The Use of an Objective Tone in A Modest Proposal, an Essay by Jonathan Swift

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Jonathan Swift’s A Modest Proposal is a short satirical literary work, in which Swift shows dissatisfaction with the political situation in Ireland during the Age of Rationalism. In this period of time, Ireland was in a great poverty and was being abused by the English and Swift wrote this piece in order to emphasize the terrible situation. He uses a cold, very objective tone to stress the absurdity of his proposal.

As for the title, that is a big irony straight from the beginning, since Swift’s proposal is anything but modest. In the beginning of his essay, Swift is giving the reader an insight into the situation of poor children and their mothers in Ireland, claiming that their only chance for survival is to beg for food or to become thieves. If they cannot survive by doing this, they have to “sell themselves to Barbados” (801). Swift then says that his solution to the overpopulation of children does not affect only the children of “professed beggars” (801) but all the children of certain age, whose parents cannot take care of them.

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In the fourth paragraph, Swift states that the children will contribute to the feeding and clothing of many people in Ireland. It is probably here, where the reader starts thinking that Swift’s proposal may be a little bit unique. In the following paragraph, Swift uses the expression “wives are breeders”, which gives the reader a definite hint that Swift may not be talking seriously.

Finally, in the seventh paragraph, Swift partially reveals his proposal by letting the narrator say: “I am assured by our merchants that a boy or a girl before twelve years old is no salable commodity.” (802) This gives the reader a quite clear idea of what is Swift about to propose. The narrator then coldly calculates the probable prices of a child could be sold for.

In the ninth paragraph, Swift makes a political point by saying that his American acquaintance confirms that “a young, healthy child…is….a most delicious, nourishing and wholesome food, whether stewed, roasted, baked, or boiled.” This shows that the Irish considered Americans rather barbaric. Ironically, if the Irish took his proposal, they would definitely be the most barbaric and inhumane. In the following paragraph, Swifts finally reveals his idea to sell the kids as an expensive food for rich people. He claims that it will be a very fitting food for the landlords, who have already sucked up all the money and energy from the Irish. Swift here successfully portrays the inequalities of relationship between the absentee landlords and the poor Irish people, who work their land.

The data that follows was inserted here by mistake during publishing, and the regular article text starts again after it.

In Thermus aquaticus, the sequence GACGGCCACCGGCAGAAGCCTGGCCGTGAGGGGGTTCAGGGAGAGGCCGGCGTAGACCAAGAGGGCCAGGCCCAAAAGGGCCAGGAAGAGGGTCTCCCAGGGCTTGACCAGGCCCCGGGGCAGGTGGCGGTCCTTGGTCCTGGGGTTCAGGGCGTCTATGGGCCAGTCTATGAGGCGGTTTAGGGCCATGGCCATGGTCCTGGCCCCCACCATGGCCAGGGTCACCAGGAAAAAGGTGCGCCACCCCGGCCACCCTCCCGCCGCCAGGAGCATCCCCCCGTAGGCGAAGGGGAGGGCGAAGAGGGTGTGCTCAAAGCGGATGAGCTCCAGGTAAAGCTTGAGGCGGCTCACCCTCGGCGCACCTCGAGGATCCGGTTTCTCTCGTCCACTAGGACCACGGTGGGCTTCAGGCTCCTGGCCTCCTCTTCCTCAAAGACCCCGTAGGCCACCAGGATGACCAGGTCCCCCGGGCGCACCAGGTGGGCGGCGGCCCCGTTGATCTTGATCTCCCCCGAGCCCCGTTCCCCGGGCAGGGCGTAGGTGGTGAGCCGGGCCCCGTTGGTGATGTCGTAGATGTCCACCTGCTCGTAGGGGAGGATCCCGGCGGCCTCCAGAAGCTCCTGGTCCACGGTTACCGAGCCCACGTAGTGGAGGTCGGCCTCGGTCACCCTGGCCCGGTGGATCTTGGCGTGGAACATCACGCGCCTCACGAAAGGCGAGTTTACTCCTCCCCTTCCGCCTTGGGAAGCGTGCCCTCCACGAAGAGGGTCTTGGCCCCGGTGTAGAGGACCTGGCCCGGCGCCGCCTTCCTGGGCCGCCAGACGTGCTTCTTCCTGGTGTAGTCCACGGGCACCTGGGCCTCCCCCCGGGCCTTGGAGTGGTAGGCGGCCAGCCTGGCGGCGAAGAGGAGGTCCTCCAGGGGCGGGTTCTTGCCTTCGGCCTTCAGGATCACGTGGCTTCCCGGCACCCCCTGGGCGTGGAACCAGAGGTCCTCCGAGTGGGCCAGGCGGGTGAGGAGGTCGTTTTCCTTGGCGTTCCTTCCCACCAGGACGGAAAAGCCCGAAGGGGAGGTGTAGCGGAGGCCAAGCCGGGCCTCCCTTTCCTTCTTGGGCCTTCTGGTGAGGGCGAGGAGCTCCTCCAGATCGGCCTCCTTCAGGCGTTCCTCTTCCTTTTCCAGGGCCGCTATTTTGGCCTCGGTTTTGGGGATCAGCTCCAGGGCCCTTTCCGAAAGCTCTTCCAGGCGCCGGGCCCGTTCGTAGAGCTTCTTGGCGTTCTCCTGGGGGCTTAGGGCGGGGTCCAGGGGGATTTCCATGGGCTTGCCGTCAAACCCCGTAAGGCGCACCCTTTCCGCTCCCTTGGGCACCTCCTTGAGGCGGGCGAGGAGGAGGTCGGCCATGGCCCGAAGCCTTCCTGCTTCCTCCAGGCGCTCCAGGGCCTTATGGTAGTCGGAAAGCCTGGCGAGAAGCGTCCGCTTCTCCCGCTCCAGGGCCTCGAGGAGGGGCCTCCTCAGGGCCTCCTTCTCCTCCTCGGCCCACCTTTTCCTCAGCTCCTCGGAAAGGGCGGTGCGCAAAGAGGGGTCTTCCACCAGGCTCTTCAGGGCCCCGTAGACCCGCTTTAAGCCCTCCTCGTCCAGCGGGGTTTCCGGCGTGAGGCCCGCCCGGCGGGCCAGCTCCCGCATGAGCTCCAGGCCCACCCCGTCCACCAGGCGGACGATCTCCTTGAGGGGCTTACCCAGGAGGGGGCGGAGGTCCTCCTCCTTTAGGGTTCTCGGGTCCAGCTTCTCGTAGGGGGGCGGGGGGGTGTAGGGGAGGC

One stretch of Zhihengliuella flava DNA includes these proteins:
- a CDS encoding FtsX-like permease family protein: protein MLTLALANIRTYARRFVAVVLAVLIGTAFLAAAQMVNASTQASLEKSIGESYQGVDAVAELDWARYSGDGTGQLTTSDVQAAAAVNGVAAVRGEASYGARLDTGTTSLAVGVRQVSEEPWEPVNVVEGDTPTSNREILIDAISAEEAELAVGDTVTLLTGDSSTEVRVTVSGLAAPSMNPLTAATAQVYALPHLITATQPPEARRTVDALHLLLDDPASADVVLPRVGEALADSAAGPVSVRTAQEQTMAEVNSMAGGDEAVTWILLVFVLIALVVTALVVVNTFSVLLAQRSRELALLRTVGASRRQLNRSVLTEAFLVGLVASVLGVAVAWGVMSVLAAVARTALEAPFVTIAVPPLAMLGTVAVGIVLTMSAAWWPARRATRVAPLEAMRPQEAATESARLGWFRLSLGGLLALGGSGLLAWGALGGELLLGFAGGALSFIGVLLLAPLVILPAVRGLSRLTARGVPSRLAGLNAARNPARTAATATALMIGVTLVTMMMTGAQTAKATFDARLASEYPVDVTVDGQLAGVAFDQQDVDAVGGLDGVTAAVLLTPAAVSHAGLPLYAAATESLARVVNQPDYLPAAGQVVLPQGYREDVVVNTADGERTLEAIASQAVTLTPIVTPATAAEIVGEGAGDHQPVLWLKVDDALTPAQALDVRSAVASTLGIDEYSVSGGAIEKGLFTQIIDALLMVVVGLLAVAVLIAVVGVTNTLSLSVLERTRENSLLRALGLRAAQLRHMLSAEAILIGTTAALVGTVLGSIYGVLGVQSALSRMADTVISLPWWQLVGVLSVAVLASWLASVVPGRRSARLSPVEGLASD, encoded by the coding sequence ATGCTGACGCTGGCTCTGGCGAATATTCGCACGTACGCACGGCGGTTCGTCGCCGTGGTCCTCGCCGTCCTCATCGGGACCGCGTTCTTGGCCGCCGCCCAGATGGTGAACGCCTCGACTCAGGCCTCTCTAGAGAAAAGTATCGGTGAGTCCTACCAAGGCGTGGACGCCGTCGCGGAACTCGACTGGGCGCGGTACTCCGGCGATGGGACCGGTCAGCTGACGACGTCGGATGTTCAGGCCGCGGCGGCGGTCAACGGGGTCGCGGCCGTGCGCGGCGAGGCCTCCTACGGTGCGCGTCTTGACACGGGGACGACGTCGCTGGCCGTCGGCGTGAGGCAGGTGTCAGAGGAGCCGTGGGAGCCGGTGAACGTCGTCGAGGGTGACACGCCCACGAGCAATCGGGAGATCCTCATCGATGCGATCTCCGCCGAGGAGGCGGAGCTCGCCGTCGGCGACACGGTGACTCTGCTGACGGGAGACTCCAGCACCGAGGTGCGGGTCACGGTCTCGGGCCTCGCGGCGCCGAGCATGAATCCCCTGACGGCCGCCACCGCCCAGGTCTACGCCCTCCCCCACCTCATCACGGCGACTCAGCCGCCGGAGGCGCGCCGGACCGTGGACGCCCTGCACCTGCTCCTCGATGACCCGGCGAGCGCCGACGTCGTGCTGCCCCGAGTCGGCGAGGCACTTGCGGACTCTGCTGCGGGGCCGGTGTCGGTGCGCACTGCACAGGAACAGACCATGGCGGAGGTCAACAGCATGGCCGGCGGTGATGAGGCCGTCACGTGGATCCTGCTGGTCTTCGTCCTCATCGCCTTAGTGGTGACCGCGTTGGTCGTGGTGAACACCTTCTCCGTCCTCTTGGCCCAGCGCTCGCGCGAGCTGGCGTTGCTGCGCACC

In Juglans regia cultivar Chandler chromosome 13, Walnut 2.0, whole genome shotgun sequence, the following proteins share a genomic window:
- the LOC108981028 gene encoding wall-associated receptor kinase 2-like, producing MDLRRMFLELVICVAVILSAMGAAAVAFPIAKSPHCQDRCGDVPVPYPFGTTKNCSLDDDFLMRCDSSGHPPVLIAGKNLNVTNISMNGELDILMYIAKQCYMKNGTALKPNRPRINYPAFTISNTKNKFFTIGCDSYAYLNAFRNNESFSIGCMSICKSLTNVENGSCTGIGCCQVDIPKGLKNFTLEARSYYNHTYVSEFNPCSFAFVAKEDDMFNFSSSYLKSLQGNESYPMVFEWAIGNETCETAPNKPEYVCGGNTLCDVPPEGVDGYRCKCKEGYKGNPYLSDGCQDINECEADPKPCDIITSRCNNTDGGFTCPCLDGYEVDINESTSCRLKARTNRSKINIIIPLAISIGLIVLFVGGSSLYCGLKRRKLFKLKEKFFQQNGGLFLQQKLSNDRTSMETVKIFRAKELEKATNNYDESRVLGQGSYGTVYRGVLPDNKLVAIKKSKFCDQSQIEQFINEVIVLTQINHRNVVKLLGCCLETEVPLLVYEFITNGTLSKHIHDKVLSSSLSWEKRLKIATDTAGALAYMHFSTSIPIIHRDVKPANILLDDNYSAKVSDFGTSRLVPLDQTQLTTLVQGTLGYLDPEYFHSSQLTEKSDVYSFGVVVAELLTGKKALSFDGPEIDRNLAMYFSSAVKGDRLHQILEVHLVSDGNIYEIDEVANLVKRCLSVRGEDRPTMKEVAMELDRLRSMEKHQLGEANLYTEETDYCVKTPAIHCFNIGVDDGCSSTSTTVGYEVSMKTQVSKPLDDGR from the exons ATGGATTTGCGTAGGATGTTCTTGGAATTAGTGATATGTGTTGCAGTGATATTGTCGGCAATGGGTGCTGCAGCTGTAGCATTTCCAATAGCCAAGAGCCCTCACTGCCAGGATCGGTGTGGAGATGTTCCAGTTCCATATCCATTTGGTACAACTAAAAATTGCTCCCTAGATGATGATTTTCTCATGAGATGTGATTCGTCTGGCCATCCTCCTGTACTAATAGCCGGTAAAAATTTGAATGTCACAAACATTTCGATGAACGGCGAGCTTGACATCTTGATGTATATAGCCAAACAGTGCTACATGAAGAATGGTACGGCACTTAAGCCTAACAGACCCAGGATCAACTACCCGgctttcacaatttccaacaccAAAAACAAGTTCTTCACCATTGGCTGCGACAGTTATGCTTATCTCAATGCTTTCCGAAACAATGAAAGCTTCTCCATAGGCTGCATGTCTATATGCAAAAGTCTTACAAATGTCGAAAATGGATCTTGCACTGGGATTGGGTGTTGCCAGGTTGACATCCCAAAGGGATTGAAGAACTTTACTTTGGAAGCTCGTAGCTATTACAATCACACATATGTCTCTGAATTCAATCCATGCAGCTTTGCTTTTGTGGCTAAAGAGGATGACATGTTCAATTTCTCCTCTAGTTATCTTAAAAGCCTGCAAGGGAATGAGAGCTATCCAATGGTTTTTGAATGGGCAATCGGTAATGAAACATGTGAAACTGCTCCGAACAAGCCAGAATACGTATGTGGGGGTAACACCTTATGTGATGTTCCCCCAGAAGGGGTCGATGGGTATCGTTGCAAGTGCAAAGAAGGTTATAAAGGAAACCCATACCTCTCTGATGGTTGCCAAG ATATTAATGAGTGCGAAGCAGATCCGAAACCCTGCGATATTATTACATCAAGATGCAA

In paragraph fifteen, Swifts comes up with another idea how to utilize the kids; he suggests that their skin could be used for making “admirable gloves for ladies and summer boots for fine gentlemen.” (804)

The seventeenth paragraph is by far the most shocking one. Swift’s narrator claims that the boy’s meat could be a very good supplement for the venison, a very delicious deer meat that only the wealthy eat. There is one problem and that is that the boy’s meat is “generally tough and lean”, as the American acquaintance claims. The fattening up of the boys is then proposed but it is immediately rejected by Swift’s narrator because it might be “little bordering upon cruelty.” (805) Ironically, though the whole proposal is cruel, the narrator seems only concerned with the possible cruelty involved in fattening up.

Swift then goes on to justify his proposal. He declares that an added bonus is that the number of Protestants would be reduced; since Ireland is mostly Catholic, that would be good. Next, the family would have something valuable (the child) and it could help the landlord to pay the rent. The third advantage is that the nation wouldn’t have to support the children; instead, it would make money which would stay at home since the child’s meat would be sold only to the Irish. Also, this proposal would encourage marriages because mothers would make an annual profit of eight schillings. Furthermore, it would improve the treatment of women by men since they would know that the wife brings the money to the family. Lastly, Ireland would be able to export more beef since the child’s meat is much more delicious. Another, very ironic advantage is that child’s flesh would be a great meal at merry meeting, weddings and christenings!

In paragraph twenty-nine, Swift concludes that there should be no objections against his proposal and that there is no need for any other proposals since they are nonsense.

In the thirty-first paragraph Swift says that England wouldn’t have any problems with this proposal since the child’s flesh couldn’t be exported because it is too tender and it would be impossible to salt it. Swift here also uses sarcasm to show how the Irish see the English when he reacts on the fact that the child’s meat couldn’t be salted: “although perhaps I could name a country (England) which would be glad to eat up our (Irish) whole nation without it (salt).” (809)

Swift finishes the proposal by stating that he has no personal interest and that the only motive for him is the common good of his country and nothing else. Since Swift doesn’t have a wife nor any children and this proposal basically doesn’t affect him, he really doesn’t have any personal interest!

In conclusion, Swift masterfully emphasizes the troublesome situation of the Irish during the 18th century by using irony and sarcasm as his tools; he makes political statements and draws attention to the most serious problems of the world.

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The Use of an Objective Tone in A Modest Proposal, an Essay by Jonathan Swift. (2023, Jun 14). Retrieved from

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